One of the most heinous crimes you can commit against your small business--even worse than answering the phone with a chirpy, "You're number one at Murray's Mattress MegaMart, home of the SlumberKing. How may I direct your call?"--is to create boring, routine, pedestrian advertising. This is true whether you're a retailer, a wholesaler, a consultant or a columnist.
"Pedestrian," of course, has another meaning besides "easy target in a crosswalk." And I probably don't need to tell you you'll find just such advertising every single day in newspapers and magazines, on the radio and television. I'm talking about the narcolepsy-inducing, cookie-cutter ads that big companies spend millions to produce, but that barely get noticed or, worse, annoy the hell out of you. I don't know if it's a result of naivet,, conservativeness, incompetence, tunnel vision or burnout, but it's amazing how much advertising created today is instantly forgettable.
However, deep-pocketed corporations with fat marketing budgets can spend $40,000 on a full-page ad in a national magazine without batting an eye or breaking a sweat . . . especially if it's a so-called "image" ad whose impact on sales can't be directly measured. Small-business owners, on the other hand, take a deep breath and look heavenward when they write a check for a precious $1,200 for a onetime insertion that has to pull in orders for cash flow.
This doesn't mean you should resort to the kind of advertising famous ad-man David Ogilvy described as "irrelevant brilliance." That is to say, don't feel compelled to create ads that offer up a headline or a visual so funny, punny or surprising that the prospect remembers the gimmick but can't recall the product or service it promoted.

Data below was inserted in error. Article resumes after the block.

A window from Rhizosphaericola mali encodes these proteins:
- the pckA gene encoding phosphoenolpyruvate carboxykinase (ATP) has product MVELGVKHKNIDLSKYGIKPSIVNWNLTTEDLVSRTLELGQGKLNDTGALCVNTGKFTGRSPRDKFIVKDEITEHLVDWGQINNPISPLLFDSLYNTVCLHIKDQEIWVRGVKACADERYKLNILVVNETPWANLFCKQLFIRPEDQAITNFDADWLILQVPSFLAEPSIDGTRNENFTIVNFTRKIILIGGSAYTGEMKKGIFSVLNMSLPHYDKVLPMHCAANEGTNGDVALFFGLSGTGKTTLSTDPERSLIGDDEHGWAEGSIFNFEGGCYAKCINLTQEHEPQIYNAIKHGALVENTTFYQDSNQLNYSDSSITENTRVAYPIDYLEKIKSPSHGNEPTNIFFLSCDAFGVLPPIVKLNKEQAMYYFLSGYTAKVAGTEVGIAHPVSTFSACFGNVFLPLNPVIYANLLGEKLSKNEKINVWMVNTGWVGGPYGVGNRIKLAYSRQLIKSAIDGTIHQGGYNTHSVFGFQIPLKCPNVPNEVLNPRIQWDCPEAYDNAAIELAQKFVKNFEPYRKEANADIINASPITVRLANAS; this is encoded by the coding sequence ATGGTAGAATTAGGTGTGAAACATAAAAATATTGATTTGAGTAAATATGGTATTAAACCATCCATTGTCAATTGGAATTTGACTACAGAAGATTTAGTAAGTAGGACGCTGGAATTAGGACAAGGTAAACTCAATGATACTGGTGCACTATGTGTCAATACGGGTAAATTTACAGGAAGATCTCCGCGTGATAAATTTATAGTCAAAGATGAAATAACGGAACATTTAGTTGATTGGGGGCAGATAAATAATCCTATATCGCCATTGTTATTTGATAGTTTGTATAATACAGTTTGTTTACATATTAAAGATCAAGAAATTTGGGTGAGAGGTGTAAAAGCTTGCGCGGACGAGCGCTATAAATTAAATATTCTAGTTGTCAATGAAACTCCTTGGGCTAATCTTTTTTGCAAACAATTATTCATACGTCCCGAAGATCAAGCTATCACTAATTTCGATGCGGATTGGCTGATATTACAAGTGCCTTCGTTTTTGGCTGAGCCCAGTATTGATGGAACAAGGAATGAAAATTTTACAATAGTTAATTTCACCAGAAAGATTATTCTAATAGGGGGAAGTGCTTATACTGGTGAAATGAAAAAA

Recently, I saw a well-intentioned, well-produced TV commercial showing a man sitting on the floor in a business suit while performing such bodily contortions as wrapping his legs behind his head and assuming other pretzel shapes. The accompanying announcer's voice-over was talking about the various flexible uses of some business product, but the contortionist's maneuvers were so riveting I didn't pay attention to a single word of the sales message and certainly can't remember the name of the product.
This is the advertising equivalent of asking viewers to pat their heads and rub their bellies at the same time. This commercial was a total waste of the thousands it took to produce and run it. And many full-page print ads have the very same effect.
That said, there is definitely a middle ground. You can create an unexpected headline or visual that has impact but that also has a clear, memorable and relevant payoff for your prospect. That's my message to Roberta Carson of Newton, Massachusetts, who wrote recently.
Carson is a Certified Professional Ergonomist (CPE), someone skilled in the science of equipment and job design to reduce cumulative stress injuries (such as tendinitis and carpal tunnel syndrome) brought on by highly repetitive motions and bad posture. Carson sent me the current ad she is running for her firm, ErgoFit Inc., in an employee health and safety newspaper. She asked if I had any suggestions on how to improve on its poor response. The answer is yes.